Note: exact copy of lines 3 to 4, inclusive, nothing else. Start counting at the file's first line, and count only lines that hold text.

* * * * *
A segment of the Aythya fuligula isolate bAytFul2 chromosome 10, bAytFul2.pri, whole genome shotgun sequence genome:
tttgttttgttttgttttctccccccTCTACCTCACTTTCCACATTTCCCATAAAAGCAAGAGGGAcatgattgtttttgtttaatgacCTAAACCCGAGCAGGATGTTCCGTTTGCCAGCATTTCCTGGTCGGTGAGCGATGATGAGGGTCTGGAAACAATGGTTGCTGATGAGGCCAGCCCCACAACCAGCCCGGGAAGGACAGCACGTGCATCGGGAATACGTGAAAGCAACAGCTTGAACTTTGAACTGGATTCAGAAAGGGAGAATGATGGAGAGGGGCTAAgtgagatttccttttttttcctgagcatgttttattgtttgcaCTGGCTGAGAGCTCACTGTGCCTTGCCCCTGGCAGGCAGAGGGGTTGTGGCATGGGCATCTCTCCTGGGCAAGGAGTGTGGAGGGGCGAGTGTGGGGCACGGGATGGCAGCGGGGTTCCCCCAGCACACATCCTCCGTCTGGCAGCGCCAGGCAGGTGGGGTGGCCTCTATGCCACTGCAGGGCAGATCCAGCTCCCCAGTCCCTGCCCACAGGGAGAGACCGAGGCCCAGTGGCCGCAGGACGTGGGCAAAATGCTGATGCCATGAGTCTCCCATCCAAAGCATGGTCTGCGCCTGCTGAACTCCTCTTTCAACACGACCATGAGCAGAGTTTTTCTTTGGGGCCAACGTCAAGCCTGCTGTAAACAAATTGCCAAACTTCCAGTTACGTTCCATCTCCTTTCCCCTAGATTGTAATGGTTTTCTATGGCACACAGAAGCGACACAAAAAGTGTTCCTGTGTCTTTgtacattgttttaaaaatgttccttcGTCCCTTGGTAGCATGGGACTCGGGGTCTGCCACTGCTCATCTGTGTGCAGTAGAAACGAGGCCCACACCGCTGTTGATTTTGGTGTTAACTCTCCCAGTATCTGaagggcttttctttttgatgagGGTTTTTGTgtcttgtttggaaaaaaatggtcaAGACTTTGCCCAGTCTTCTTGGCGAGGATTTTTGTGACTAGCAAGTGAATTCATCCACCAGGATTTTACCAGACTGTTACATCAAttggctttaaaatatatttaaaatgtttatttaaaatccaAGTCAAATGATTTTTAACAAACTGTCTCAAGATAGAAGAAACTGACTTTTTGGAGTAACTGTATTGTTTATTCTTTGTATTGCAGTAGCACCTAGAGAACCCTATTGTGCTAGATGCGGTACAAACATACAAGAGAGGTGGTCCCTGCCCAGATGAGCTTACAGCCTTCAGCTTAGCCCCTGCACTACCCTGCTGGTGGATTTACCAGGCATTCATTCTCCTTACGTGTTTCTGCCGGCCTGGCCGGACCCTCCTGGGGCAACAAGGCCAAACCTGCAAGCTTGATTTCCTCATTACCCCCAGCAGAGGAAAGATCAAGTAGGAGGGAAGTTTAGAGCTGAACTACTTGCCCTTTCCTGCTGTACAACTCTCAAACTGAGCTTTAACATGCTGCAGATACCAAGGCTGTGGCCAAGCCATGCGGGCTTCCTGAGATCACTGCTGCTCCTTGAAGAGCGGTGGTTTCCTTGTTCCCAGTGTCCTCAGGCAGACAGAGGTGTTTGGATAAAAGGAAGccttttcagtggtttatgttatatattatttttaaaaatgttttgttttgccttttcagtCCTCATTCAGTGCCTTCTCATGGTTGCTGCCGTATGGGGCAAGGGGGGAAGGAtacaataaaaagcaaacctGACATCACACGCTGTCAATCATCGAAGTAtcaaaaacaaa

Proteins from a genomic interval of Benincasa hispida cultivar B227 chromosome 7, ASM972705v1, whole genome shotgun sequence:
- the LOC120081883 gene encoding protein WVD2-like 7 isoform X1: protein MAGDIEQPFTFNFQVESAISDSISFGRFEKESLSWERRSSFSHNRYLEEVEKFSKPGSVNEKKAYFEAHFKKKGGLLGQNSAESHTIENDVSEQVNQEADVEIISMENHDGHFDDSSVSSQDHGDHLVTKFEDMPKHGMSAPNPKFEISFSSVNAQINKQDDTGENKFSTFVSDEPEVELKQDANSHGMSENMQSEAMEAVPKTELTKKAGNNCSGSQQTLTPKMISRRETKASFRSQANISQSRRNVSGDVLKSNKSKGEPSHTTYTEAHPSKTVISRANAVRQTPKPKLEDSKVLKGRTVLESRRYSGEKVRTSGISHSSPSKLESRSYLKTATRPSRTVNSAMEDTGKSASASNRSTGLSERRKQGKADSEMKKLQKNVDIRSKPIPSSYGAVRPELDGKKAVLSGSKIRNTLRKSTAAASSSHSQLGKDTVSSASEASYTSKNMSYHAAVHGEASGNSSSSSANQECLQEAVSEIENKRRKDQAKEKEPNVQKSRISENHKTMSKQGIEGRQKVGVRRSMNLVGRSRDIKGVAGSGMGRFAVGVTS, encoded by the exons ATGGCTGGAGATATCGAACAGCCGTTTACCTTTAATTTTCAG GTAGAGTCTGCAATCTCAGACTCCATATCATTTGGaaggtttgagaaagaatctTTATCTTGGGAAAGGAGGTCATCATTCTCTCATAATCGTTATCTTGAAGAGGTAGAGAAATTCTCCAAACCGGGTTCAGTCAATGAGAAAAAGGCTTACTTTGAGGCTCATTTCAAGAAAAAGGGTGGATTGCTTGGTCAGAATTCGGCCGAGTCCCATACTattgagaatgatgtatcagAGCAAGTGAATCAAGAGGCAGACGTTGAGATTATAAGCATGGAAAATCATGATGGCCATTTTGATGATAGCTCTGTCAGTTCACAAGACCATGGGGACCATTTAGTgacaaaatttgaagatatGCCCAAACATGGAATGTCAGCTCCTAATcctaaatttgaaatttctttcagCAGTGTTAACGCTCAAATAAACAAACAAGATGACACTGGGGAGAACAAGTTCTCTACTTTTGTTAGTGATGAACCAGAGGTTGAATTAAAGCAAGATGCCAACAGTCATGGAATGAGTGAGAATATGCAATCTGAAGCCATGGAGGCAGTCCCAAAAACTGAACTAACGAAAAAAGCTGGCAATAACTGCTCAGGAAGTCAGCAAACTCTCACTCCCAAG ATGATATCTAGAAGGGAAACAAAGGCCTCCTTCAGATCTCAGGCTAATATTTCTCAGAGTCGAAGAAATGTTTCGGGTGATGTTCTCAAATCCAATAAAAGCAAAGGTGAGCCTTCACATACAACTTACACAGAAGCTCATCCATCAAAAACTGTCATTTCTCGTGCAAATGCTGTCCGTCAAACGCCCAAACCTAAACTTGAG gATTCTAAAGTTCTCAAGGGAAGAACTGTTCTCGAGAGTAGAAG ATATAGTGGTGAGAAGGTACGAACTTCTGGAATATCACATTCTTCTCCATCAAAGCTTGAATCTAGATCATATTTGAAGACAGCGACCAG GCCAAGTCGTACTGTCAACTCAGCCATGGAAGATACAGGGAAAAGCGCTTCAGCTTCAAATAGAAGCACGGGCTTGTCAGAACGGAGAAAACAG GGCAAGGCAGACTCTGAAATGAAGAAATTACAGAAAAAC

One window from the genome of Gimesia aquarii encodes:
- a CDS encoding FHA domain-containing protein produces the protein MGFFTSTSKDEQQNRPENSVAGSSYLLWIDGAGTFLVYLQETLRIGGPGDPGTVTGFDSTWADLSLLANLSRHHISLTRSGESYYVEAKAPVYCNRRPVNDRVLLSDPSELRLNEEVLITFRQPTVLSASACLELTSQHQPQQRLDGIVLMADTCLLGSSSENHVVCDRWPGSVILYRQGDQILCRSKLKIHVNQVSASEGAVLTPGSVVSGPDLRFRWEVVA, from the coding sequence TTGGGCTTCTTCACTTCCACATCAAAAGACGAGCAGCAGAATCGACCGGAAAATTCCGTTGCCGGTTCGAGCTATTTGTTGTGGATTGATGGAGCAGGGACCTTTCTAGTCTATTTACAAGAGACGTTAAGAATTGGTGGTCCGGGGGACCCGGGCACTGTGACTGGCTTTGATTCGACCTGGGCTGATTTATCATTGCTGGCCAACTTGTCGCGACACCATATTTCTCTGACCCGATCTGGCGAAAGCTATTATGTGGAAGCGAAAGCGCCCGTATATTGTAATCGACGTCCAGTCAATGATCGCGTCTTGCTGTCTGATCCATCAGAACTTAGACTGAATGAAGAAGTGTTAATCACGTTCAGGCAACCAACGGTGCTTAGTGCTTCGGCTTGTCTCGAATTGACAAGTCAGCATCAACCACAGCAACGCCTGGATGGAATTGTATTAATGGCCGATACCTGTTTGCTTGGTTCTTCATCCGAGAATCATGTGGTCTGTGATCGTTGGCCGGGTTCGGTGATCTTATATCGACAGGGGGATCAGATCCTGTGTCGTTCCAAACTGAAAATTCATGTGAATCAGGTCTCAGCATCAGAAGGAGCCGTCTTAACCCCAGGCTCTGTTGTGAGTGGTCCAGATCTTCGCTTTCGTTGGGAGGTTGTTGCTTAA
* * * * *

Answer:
Proteins from a genomic interval of Benincasa hispida cultivar B227 chromosome 7, ASM972705v1, whole genome shotgun sequence:
- the LOC120081883 gene encoding protein WVD2-like 7 isoform X1: protein MAGDIEQPFTFNFQVESAISDSISFGRFEKESLSWERRSSFSHNRYLEEVEKFSKPGSVNEKKAYFEAHFKKKGGLLGQNSAESHTIENDVSEQVNQEADVEIISMENHDGHFDDSSVSSQDHGDHLVTKFEDMPKHGMSAPNPKFEISFSSVNAQINKQDDTGENKFSTFVSDEPEVELKQDANSHGMSENMQSEAMEAVPKTELTKKAGNNCSGSQQTLTPKMISRRETKASFRSQANISQSRRNVSGDVLKSNKSKGEPSHTTYTEAHPSKTVISRANAVRQTPKPKLEDSKVLKGRTVLESRRYSGEKVRTSGISHSSPSKLESRSYLKTATRPSRTVNSAMEDTGKSASASNRSTGLSERRKQGKADSEMKKLQKNVDIRSKPIPSSYGAVRPELDGKKAVLSGSKIRNTLRKSTAAASSSHSQLGKDTVSSASEASYTSKNMSYHAAVHGEASGNSSSSSANQECLQEAVSEIENKRRKDQAKEKEPNVQKSRISENHKTMSKQGIEGRQKVGVRRSMNLVGRSRDIKGVAGSGMGRFAVGVTS, encoded by the exons ATGGCTGGAGATATCGAACAGCCGTTTACCTTTAATTTTCAG GTAGAGTCTGCAATCTCAGACTCCATATCATTTGGaaggtttgagaaagaatctTTATCTTGGGAAAGGAGGTCATCATTCTCTCATAATCGTTATCTTGAAGAGGTAGAGAAATTCTCCAAACCGGGTTCAGTCAATGAGAAAAAGGCTTACTTTGAGGCTCATTTCAAGAAAAAGGGTGGATTGCTTGGTCAGAATTCGGCCGAGTCCCATACTattgagaatgatgtatcagAGCAAGTGAATCAAGAGGCAGACGTTGAGATTATAAGCATGGAAAATCATGATGGCCATTTTGATGATAGCTCTGTCAGTTCACAAGACCATGGGGACCATTTAGTgacaaaatttgaagatatGCCCAAACATGGAATGTCAGCTCCTAATcctaaatttgaaatttctttcagCAGTGTTAACGCTCAAATAAACAAACAAGATGACACTGGGGAGAACAAGTTCTCTACTTTTGTTAGTGATGAACCAGAGGTTGAATTAAAGCAAGATGCCAACAGTCATGGAATGAGTGAGAATATGCAATCTGAAGCCATGGAGGCAGTCCCAAAAACTGAACTAACGAAAAAAGCTGGCAATAACTGCTCAGGAAGTCAGCAAACTCTCACTCCCAAG ATGATATCTAGAAGGGAAACAAAGGCCTCCTTCAGATCTCAGGCTAATATTTCTCAGAGTCGAAGAAATGTTTCGGGTGATGTTCTCAAATCCAATAAAAGCAAAGGTGAGCCTTCACATACAACTTACACAGAAGCTCATCCATCAAAAACTGTCATTTCTCGTGCAAATGCTGTCCGTCAAACGCCCAAACCTAAACTTGAG gATTCTAAAGTTCTCAAGGGAAGAACTGTTCTCGAGAGTAGAAG ATATAGTGGTGAGAAGGTACGAACTTCTGGAATATCACATTCTTCTCCATCAAAGCTTGAATCTAGATCATATTTGAAGACAGCGACCAG GCCAAGTCGTACTGTCAACTCAGCCATGGAAGATACAGGGAAAAGCGCTTCAGCTTCAAATAGAAGCACGGGCTTGTCAGAACGGAGAAAACAG GGCAAGGCAGACTCTGAAATGAAGAAATTACAGAAAAAC